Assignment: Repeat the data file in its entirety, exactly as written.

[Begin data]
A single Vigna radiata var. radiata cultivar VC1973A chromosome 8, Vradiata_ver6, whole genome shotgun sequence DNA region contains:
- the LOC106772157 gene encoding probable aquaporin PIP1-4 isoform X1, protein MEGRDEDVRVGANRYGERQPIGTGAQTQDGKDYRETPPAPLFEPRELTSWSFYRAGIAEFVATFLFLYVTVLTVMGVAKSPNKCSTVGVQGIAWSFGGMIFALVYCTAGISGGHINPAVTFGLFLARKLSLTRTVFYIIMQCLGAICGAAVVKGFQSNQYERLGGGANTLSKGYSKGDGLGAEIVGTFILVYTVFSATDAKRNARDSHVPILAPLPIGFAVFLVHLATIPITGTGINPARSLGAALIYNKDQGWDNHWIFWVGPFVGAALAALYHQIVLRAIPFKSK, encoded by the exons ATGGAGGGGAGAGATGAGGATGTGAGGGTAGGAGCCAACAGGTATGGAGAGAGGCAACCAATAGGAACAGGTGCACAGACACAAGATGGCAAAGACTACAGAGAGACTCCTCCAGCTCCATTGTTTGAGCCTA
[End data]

A single Vigna radiata var. radiata cultivar VC1973A chromosome 8, Vradiata_ver6, whole genome shotgun sequence DNA region contains:
- the LOC106772157 gene encoding probable aquaporin PIP1-4 isoform X1, protein MEGRDEDVRVGANRYGERQPIGTGAQTQDGKDYRETPPAPLFEPRELTSWSFYRAGIAEFVATFLFLYVTVLTVMGVAKSPNKCSTVGVQGIAWSFGGMIFALVYCTAGISGGHINPAVTFGLFLARKLSLTRTVFYIIMQCLGAICGAAVVKGFQSNQYERLGGGANTLSKGYSKGDGLGAEIVGTFILVYTVFSATDAKRNARDSHVPILAPLPIGFAVFLVHLATIPITGTGINPARSLGAALIYNKDQGWDNHWIFWVGPFVGAALAALYHQIVLRAIPFKSK, encoded by the exons ATGGAGGGGAGAGATGAGGATGTGAGGGTAGGAGCCAACAGGTATGGAGAGAGGCAACCAATAGGAACAGGTGCACAGACACAAGATGGCAAAGACTACAGAGAGACTCCTCCAGCTCCATTGTTTGAGCCTA